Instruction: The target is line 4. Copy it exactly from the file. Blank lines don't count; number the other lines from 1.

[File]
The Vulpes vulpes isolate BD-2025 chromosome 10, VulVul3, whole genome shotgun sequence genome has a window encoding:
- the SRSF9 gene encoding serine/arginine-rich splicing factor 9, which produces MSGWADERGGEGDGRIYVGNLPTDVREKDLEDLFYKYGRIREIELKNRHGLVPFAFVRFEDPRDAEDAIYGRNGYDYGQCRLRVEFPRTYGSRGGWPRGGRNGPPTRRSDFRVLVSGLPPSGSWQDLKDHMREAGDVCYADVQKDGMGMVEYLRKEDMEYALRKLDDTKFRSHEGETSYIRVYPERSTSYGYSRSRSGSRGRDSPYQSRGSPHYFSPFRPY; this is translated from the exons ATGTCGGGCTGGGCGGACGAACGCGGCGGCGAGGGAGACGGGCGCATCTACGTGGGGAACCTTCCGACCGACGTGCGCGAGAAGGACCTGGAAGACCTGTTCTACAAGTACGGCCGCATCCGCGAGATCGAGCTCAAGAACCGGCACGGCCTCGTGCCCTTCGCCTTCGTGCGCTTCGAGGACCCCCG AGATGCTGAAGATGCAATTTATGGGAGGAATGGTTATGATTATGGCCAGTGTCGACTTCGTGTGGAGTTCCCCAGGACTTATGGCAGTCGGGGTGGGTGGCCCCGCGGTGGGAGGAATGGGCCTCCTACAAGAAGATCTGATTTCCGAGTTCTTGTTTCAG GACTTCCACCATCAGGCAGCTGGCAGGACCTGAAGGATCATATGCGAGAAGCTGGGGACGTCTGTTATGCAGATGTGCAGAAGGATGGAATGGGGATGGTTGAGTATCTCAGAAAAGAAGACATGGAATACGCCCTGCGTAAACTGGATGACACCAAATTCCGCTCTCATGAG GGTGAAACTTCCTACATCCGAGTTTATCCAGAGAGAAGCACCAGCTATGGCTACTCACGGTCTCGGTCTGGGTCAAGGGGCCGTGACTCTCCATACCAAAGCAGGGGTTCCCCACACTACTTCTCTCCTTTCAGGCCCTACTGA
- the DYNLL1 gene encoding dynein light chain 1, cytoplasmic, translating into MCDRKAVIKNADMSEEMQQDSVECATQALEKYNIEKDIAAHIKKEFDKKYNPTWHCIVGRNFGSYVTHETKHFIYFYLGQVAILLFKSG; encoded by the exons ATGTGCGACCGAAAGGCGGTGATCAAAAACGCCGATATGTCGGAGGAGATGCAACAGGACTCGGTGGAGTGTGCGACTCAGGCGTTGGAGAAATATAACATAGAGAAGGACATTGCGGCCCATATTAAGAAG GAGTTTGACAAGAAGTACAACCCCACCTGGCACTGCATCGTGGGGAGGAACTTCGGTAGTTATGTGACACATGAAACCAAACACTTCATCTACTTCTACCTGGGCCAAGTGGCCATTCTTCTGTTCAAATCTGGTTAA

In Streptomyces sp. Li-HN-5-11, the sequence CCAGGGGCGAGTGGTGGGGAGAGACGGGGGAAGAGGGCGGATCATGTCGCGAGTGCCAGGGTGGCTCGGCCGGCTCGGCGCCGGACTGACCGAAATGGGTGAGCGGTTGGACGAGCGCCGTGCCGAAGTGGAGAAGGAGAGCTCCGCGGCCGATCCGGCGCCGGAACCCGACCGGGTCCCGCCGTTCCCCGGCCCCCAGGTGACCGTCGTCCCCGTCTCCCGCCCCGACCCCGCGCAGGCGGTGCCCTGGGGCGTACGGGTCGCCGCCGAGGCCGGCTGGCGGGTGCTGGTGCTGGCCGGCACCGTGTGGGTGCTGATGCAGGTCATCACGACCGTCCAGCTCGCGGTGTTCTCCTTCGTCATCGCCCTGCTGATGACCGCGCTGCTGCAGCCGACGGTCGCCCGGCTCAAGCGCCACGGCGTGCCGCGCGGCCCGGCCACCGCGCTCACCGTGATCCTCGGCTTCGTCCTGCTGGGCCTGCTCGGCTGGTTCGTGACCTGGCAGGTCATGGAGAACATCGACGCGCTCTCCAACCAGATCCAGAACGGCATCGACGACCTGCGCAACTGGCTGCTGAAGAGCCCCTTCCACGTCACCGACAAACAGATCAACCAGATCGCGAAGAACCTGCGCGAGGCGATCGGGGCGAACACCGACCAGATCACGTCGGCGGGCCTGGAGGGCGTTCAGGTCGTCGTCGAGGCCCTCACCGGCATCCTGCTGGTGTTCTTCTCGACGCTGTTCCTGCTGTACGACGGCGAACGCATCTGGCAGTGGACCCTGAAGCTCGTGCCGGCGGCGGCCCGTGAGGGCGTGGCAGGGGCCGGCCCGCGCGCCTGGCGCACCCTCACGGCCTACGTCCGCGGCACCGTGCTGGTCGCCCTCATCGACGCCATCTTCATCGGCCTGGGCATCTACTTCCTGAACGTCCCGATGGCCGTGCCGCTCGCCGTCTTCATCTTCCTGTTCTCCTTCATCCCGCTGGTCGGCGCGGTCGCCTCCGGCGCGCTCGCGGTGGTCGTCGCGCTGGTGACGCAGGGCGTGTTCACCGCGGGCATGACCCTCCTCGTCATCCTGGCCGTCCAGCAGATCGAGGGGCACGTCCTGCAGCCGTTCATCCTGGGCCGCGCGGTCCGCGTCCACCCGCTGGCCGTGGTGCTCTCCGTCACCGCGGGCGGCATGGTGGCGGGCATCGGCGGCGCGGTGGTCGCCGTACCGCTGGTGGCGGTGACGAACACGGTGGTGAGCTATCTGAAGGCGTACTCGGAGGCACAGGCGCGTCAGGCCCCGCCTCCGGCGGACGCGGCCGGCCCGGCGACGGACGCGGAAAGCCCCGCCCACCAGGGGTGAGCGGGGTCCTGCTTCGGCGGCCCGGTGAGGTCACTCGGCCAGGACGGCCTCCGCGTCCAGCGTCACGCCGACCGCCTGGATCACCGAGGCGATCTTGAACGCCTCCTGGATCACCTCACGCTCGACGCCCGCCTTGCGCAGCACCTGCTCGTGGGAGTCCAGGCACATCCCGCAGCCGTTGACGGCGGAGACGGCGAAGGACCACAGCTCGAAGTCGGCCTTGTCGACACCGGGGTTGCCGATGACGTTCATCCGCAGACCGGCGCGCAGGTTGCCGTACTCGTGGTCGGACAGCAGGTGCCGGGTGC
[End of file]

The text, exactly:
In Streptomyces sp. Li-HN-5-11, the sequence CCAGGGGCGAGTGGTGGGGAGAGACGGGGGAAGAGGGCGGATCATGTCGCGAGTGCCAGGGTGGCTCGGCCGGCTCGGCGCCGGACTGACCGAAATGGGTGAGCGGTTGGACGAGCGCCGTGCCGAAGTGGAGAAGGAGAGCTCCGCGGCCGATCCGGCGCCGGAACCCGACCGGGTCCCGCCGTTCCCCGGCCCCCAGGTGACCGTCGTCCCCGTCTCCCGCCCCGACCCCGCGCAGGCGGTGCCCTGGGGCGTACGGGTCGCCGCCGAGGCCGGCTGGCGGGTGCTGGTGCTGGCCGGCACCGTGTGGGTGCTGATGCAGGTCATCACGACCGTCCAGCTCGCGGTGTTCTCCTTCGTCATCGCCCTGCTGATGACCGCGCTGCTGCAGCCGACGGTCGCCCGGCTCAAGCGCCACGGCGTGCCGCGCGGCCCGGCCACCGCGCTCACCGTGATCCTCGGCTTCGTCCTGCTGGGCCTGCTCGGCTGGTTCGTGACCTGGCAGGTCATGGAGAACATCGACGCGCTCTCCAACCAGATCCAGAACGGCATCGACGACCTGCGCAACTGGCTGCTGAAGAGCCCCTTCCACGTCACCGACAAACAGATCAACCAGATCGCGAAGAACCTGCGCGAGGCGATCGGGGCGAACACCGACCAGATCACGTCGGCGGGCCTGGAGGGCGTTCAGGTCGTCGTCGAGGCCCTCACCGGCATCCTGCTGGTGTTCTTCTCGACGCTGTTCCTGCTGTACGACGGCGAACGCATCTGGCAGTGGACCCTGAAGCTCGTGCCGGCGGCGGCCCGTGAGGGCGTGGCAGGGGCCGGCCCGCGCGCCTGGCGCACCCTCACGGCCTACGTCCGCGGCACCGTGCTGGTCGCCCTCATCGACGCCATCTTCATCGGCCTGGGCATCTACTTCCTGAACGTCCCGATGGCCGTGCCGCTCGCCGTCTTCATCTTCCTGTTCTCCTTCATCCCGCTGGTCGGCGCGGTCGCCTCCGGCGCGCTCGCGGTGGTCGTCGCGCTGGTGACGCAGGGCGTGTTCACCGCGGGCATGACCCTCCTCGTCATCCTGGCCGTCCAGCAGATCGAGGGGCACGTCCTGCAGCCGTTCATCCTGGGCCGCGCGGTCCGCGTCCACCCGCTGGCCGTGGTGCTCTCCGTCACCGCGGGCGGCATGGTGGCGGGCATCGGCGGCGCGGTGGTCGCCGTACCGCTGGTGGCGGTGACGAACACGGTGGTGAGCTATCTGAAGGCGTACTCGGAGGCACAGGCGCGTCAGGCCCCGCCTCCGGCGGACGCGGCCGGCCCGGCGACGGACGCGGAAAGCCCCGCCCACCAGGGGTGAGCGGGGTCCTGCTTCGGCGGCCCGGTGAGGTCACTCGGCCAGGACGGCCTCCGCGTCCAGCGTCACGCCGACCGCCTGGATCACCGAGGCGATCTTGAACGCCTCCTGGATCACCTCACGCTCGACGCCCGCCTTGCGCAGCACCTGCTCGTGGGAGTCCAGGCACATCCCGCAGCCGTTGACGGCGGAGACGGCGAAGGACCACAGCTCGAAGTCGGCCTTGTCGACACCGGGGTTGCCGATGACGTTCATCCGCAGACCGGCGCGCAGGTTGCCGTACTCGTGGTCGGACAGCAGGTGCCGGGTGC